While seeing Snow Buntings in southeast Michigan isn’t uncommon in winter, seeing one relatively close by before it flies off with a flock of dozens of birds is unusual.
Which is why I was excited to find this Snow Bunting foraging for food with several Song Sparrows on a snow-covered grassy ridge.
The small group seemed oblivious to my vehicle, as I stopped in the parking lot to take several photos near the frozen marsh off the Detroit River.
I saw my first Snow Buntings this season off Lake Erie in mid-November.
A flock of over 60 birds that seemed to take flight every 20 seconds or so kept me searching the flock to see if any Lapland Longspurs or Horned Larks joined the group.
Notice the rust-colored patches on the head, cheek, and around their shoulders?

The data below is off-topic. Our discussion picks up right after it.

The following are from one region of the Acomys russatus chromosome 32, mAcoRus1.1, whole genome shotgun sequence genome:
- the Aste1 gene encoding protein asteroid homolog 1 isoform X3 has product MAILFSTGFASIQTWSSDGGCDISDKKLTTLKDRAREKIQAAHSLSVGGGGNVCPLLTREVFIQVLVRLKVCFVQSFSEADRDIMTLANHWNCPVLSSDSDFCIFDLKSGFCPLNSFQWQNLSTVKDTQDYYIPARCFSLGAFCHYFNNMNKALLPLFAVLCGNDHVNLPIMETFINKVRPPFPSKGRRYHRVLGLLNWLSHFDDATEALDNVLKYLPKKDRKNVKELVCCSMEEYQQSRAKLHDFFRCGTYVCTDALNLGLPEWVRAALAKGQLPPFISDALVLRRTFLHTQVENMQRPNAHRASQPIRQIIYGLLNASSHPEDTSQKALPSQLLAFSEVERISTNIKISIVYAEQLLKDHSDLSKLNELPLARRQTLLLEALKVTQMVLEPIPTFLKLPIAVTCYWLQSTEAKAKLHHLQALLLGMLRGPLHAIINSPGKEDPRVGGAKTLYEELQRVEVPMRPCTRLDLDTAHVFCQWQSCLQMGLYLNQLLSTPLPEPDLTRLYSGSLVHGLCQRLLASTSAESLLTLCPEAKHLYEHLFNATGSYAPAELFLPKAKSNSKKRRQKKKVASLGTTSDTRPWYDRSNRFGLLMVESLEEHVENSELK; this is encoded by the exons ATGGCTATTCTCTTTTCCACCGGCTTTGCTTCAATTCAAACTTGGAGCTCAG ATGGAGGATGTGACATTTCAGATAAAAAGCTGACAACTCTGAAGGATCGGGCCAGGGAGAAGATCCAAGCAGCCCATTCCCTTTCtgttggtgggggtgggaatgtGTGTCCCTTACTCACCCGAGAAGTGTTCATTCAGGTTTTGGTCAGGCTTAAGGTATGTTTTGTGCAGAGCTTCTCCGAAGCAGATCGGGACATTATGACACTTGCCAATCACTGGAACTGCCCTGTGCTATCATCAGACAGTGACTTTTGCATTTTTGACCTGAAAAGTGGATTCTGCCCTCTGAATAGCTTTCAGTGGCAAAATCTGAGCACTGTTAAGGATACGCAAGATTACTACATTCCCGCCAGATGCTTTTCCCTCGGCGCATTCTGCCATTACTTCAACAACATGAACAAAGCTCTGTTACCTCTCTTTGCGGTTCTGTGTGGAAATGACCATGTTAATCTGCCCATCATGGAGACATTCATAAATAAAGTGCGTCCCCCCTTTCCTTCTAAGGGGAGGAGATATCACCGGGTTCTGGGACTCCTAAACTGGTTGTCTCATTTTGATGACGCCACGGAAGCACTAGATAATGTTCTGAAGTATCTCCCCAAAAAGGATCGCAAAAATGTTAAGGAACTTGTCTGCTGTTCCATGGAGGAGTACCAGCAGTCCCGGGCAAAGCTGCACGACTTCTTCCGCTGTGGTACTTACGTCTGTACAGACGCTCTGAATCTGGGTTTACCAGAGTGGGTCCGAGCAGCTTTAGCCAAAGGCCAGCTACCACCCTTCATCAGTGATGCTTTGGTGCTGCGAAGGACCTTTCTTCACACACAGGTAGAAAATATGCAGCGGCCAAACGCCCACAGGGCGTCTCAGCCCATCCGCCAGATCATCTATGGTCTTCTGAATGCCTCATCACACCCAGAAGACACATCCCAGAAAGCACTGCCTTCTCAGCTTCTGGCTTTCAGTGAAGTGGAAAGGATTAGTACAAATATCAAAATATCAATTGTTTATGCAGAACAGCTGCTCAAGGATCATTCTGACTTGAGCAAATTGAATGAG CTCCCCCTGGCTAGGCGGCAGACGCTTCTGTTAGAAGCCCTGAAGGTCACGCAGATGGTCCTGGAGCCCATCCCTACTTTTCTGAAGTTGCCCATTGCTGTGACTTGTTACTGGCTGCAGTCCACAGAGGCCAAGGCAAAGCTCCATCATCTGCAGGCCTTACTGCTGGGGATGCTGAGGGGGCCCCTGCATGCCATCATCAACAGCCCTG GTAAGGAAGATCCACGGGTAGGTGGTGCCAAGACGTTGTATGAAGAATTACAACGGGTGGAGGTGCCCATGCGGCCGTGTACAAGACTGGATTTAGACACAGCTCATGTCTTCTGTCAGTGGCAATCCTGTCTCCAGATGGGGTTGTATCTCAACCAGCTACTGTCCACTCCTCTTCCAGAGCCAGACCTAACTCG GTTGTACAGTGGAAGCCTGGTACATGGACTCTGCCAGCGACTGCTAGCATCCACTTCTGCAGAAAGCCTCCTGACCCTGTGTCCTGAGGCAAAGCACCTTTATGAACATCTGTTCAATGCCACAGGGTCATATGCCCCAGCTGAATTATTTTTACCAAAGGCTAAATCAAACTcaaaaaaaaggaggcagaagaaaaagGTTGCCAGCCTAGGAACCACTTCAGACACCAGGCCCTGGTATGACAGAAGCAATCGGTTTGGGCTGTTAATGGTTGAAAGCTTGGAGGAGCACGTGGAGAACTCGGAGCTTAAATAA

Those are non-breeding colors for the male Snow Bunting.
Which can make it hard to find Snow Buntings when they’re foraging on snow-covered harvested corn fields; their colors match the white snow and corn stubble in the fields.
During breeding season, the male Snow Bunting is white with a black back.
Only this week did I learn the Snow Bunting doesn’t molt.
The rust-colored patches on the feather tips are worn down when the male Snow Bunting rubs their belly and heads on the snow in their breeding grounds.